Good morning, Broadsheet readers! Getting that first seat is the biggest challenge in board diversity, Neomi Rao is confirmed on the D.C. Circuit, and women in political power face a “serious regression” globally. Have a tremendous Thursday.
• Going in the wrong direction. “A serious regression” is how U.N. General Assembly President María Fernanda Espinosa described the state of women in political power on Tuesday. And the stats prove her point.
New figures from the Inter-Parliamentary Union last week show that the share of female elected heads of state slipped from 7.2% in 2017 to 6.6% in 2018, or 10 out of 153. The percentage of female heads of government also dropped, from 5.7% to 5.2%, equal to 10 out of 193. (Women’s share of parliamentary seats globally, meanwhile, ticked up about one percentage point.)
So what explains the backwards momentum at the leadership level? UN Women Executive Director Phumzile Mlambo-Ngcuka attributed it to political violence, verbal abuse, and harassment on social media that can discourage women from running for office or torpedo their chances of winning if they enter a race. Such mistreatment “is brutal” and “contributes to the slowing down of women wanting to contest for office,” she said, adding that women and their allies need to “be stronger in pushing back against the pushback ourselves.”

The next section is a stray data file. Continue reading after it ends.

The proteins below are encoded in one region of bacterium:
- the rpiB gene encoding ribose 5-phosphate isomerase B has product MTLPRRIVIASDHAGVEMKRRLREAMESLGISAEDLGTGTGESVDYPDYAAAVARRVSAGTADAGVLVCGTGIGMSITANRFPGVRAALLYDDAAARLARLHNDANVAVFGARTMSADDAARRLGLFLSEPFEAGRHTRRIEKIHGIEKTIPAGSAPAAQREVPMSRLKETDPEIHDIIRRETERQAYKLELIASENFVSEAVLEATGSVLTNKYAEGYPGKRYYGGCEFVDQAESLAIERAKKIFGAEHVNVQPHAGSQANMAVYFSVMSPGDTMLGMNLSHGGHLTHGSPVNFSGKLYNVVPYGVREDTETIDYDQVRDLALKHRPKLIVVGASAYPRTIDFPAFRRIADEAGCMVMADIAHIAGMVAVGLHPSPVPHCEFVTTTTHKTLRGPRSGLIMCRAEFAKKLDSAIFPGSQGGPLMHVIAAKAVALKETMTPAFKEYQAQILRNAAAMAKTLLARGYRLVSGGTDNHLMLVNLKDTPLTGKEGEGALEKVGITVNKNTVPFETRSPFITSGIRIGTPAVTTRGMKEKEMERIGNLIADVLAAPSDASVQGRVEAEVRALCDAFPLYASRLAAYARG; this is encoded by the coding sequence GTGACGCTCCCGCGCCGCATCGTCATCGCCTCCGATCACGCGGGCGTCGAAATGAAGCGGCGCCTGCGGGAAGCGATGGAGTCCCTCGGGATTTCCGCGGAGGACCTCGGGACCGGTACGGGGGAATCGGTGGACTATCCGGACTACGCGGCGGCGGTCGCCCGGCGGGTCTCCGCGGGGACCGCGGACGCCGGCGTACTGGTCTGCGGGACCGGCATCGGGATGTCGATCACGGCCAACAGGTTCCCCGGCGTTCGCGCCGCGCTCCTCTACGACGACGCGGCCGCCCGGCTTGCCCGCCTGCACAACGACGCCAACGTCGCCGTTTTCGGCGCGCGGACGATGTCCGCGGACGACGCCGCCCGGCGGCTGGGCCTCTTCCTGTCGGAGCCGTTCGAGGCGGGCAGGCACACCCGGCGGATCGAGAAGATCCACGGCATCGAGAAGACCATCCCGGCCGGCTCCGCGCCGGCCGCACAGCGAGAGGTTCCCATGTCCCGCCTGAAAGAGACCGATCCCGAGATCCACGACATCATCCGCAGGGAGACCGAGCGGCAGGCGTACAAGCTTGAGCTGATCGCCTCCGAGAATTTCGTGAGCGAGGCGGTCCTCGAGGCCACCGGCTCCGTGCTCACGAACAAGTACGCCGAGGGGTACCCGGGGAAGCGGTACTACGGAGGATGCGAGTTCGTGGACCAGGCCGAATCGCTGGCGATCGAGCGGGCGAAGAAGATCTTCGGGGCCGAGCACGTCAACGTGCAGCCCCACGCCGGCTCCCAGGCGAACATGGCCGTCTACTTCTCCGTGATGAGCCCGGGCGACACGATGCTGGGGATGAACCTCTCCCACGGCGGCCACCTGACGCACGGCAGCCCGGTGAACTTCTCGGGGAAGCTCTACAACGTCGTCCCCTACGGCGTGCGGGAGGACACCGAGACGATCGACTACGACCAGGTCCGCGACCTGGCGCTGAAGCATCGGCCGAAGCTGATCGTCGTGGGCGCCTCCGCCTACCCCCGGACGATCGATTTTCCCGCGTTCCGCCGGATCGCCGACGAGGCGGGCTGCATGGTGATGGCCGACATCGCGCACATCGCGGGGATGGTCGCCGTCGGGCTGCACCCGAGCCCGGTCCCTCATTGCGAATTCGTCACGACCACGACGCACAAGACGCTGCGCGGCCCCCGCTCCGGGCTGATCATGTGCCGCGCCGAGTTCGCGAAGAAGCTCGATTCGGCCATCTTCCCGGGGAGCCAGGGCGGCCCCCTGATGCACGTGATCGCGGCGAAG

Speaking of, how’s this for pushback: After the European Parliament complained last month that there was a “lack of respect” for gender balance in selecting candidates for prime positions at financial institutions in the EU, European governments are expected to commit to considering gender diversity when picking the next European Central Bank president. The move could boost potential female candidates for the job, such as IMF Managing Director Christine Lagarde and Bank of France Deputy Governor Sylvie Goulard, according to Bloomberg.
If gender balance was a factor in the past, it’s not evident in the current line-up of leaders. The heads of the ECB, the European Commission, the European Council, and the European Parliament are all men, but that roster is due for a shake-up after European Parliament elections this spring.
ALSO IN THE HEADLINES
• About Face. Fortune‘s Michal Lev-Ram writes our latest cover story on Facebook. The tech giant’s challenge? To “mollify its critics without destroying its business model.” COO Sheryl Sandberg tells Michal that Facebook’s advertising model is core to its business—and the “hardest to explain.”
• Getting on board. The hardest part about improving women’s representation on boards? Getting women that first seat. Twenty-four percent of women on boards, compared to 17.9% of men, serve in more than one directorship—suggesting that the stats showing improved board diversity may actually be a reflection of the women who are landing second and third directorships, rather than a growing number of women making their way into the boardroom. The company Medidata is an interesting case study: it sought out a first-time female board member as its contribution to solving this problem—and Maria Rivas secured her first seat after contacting the company through LinkedIn.